Back Up Your Photos Now! You (Probably) Already Have The Software You Need In Windows (And There’s A Free One For Mac Users As Well) Page 2
The Briefcase will list the changes you made on your computer in a window.
Each change has two icons: one on the left to indicate the file in the Briefcase
and one on the right to indicate the original file on your hard disk. Between
them is an arrow with a label to indicate the action the Briefcase proposes
to take. So if you create a new file on your hard disk, for example, the arrow
will be labeled "Create" and will point to the left, from original
location to the Briefcase.
It can work the other way, too. You might take your external hard disk away to work on images on another computer, for example. This time, when you bring it back, plug it in and click the "Update All" button, the arrows will point in the opposite direction, prompting you to copy the changes you made in the Briefcase back to the original files on your hard disk.
These are file "synchronization" processes. It's a specialized
form of backup which maintains identical, up-to-date copies of a set of files
and folders in two locations. Regular back-up software simply copies files to
another location and then "tops up" this backup with smaller, "incremental"
backups to add recent changes.
It's important to understand that Briefcase's synchronization process does not keep a copy of everything you've ever done. You can't delete files from your hard disk and assume your Briefcase will always have copies because the next time you carry out a synchronization it will delete them.
The Briefcase will automatically identify the latest versions of any file and can be relied upon to correctly synchronize these latest versions. However, you can override this by right-clicking the arrow between the two icons and choosing a different action.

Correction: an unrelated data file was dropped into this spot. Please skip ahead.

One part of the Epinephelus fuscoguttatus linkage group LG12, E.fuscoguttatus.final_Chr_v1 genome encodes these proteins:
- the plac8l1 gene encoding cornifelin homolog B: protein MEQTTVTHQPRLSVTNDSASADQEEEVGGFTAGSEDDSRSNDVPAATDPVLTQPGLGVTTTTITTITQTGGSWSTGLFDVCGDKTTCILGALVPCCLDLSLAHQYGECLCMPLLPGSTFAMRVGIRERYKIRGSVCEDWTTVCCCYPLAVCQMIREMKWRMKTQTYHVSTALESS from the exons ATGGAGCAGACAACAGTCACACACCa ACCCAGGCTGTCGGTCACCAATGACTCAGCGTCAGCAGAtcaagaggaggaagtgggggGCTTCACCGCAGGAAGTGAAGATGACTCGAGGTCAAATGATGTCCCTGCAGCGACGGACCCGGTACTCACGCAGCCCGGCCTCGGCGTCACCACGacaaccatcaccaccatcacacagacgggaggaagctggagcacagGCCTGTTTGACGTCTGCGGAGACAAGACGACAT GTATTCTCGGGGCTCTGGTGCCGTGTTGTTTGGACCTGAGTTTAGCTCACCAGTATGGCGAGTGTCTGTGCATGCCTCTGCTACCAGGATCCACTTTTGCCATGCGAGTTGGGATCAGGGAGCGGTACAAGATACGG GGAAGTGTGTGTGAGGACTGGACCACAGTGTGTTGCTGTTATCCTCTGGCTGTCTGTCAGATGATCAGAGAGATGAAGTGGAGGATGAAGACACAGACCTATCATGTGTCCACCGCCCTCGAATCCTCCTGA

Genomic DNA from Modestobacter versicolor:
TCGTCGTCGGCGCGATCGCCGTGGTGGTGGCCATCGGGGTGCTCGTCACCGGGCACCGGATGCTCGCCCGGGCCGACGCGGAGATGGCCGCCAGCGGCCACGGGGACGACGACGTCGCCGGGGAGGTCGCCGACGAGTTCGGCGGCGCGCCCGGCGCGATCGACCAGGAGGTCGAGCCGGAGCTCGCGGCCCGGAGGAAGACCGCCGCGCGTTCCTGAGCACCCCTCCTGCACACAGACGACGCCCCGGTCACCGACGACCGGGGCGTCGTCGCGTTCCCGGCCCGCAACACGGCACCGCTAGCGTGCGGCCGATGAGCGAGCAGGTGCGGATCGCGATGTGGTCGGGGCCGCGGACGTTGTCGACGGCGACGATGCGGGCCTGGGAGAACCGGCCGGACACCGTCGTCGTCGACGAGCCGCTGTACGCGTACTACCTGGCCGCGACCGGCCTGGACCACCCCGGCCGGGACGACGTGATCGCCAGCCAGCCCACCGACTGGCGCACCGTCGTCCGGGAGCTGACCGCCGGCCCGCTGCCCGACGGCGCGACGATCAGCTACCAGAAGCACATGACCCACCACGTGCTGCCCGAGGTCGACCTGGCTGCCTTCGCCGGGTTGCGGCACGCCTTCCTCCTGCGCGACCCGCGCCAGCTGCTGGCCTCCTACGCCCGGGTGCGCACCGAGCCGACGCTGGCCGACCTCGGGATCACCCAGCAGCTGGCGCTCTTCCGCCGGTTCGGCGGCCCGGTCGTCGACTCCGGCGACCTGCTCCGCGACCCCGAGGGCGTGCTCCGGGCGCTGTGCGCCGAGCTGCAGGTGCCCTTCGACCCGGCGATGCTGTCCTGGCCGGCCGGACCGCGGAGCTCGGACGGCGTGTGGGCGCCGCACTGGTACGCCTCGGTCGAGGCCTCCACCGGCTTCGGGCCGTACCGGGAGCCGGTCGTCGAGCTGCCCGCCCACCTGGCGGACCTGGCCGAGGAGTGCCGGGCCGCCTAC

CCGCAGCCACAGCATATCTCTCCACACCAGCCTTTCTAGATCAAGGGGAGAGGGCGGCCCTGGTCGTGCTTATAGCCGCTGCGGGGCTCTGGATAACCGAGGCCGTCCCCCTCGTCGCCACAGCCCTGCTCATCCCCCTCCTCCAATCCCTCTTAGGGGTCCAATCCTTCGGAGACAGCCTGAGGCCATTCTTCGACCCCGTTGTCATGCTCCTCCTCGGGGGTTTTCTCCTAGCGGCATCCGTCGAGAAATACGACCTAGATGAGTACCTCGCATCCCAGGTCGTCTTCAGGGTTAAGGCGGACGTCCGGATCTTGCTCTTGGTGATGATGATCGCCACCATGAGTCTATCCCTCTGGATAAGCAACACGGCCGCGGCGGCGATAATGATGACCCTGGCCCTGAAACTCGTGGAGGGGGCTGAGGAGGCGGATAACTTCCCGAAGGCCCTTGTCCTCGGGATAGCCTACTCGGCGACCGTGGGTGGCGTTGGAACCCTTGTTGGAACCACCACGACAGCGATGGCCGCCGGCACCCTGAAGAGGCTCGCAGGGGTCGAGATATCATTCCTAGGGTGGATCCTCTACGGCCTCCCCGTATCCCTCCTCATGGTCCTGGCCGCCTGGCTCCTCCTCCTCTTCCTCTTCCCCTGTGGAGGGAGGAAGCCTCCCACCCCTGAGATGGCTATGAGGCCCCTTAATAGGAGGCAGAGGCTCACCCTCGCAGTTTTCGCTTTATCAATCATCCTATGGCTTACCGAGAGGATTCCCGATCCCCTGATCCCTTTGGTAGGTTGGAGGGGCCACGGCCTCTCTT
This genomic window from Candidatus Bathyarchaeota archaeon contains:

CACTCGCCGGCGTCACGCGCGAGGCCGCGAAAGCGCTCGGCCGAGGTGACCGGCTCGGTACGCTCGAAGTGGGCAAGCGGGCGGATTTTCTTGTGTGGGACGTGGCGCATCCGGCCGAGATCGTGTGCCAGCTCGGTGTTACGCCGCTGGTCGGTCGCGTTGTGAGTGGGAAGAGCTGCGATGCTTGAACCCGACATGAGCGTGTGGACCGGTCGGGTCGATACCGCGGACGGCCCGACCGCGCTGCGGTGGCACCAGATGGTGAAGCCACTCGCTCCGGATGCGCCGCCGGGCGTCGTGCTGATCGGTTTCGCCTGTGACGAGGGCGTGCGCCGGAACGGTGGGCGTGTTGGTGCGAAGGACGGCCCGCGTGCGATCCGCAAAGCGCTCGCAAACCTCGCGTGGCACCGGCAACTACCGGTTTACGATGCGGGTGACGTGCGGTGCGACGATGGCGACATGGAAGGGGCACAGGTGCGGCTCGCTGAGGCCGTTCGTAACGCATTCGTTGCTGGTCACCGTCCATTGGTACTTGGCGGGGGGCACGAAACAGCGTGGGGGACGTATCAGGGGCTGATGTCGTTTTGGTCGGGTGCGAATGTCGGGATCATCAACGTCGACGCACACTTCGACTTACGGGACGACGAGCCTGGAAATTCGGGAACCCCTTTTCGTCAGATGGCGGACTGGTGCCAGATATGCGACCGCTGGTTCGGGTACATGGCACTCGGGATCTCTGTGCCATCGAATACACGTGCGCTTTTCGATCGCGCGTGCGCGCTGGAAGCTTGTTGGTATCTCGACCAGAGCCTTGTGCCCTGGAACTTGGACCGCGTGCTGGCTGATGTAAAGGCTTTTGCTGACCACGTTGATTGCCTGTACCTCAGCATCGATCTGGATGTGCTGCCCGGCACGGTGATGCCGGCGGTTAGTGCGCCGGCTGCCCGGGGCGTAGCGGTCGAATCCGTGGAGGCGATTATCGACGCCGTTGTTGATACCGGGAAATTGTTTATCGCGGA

This is what you need to do if you make a mistake on your computer and need to restore a file from the Briefcase. You need to exercise some caution here because there's much more opportunity for user error than with regular back-up software. Remember that if you do make a mistake on your computer, if you don't spot it and rectify it straight away, you may end up "synchronizing" that mistake with your backup.
Because Windows Briefcase acts like a regular folder, it's easy to restore files and folders simply by dragging them from the Briefcase back onto your computer's hard disk.
There's no equivalent of Windows Briefcase on the Mac, but SilverKeeper is a freeware utility downloadable from the LaCie website (www.lacie.com) which does the same thing (it's also supplied with LaCie external disk drives). Here, you choose the "Source" folders on your hard disk, select a "Destination" folder on your external disk drive. The software compares the two sets of files and updates the "Destination" set with any changes.
Briefcase and SilverKeeper, once set up, are extremely quick and simple to use. So much so that daily backups are no chore at all and quickly become part of your route.